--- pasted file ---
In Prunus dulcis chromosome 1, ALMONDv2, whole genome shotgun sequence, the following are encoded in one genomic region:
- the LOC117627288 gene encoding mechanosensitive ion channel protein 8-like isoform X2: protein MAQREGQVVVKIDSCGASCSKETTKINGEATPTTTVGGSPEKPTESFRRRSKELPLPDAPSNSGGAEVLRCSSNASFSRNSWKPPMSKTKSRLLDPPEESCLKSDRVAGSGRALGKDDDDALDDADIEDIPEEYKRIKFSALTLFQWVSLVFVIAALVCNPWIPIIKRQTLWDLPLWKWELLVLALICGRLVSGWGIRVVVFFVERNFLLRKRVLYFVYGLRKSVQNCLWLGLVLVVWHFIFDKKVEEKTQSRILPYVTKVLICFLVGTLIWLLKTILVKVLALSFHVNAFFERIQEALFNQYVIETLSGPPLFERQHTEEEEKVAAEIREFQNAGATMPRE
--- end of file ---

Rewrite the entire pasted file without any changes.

In Prunus dulcis chromosome 1, ALMONDv2, whole genome shotgun sequence, the following are encoded in one genomic region:
- the LOC117627288 gene encoding mechanosensitive ion channel protein 8-like isoform X2: protein MAQREGQVVVKIDSCGASCSKETTKINGEATPTTTVGGSPEKPTESFRRRSKELPLPDAPSNSGGAEVLRCSSNASFSRNSWKPPMSKTKSRLLDPPEESCLKSDRVAGSGRALGKDDDDALDDADIEDIPEEYKRIKFSALTLFQWVSLVFVIAALVCNPWIPIIKRQTLWDLPLWKWELLVLALICGRLVSGWGIRVVVFFVERNFLLRKRVLYFVYGLRKSVQNCLWLGLVLVVWHFIFDKKVEEKTQSRILPYVTKVLICFLVGTLIWLLKTILVKVLALSFHVNAFFERIQEALFNQYVIETLSGPPLFERQHTEEEEKVAAEIREFQNAGATMPRE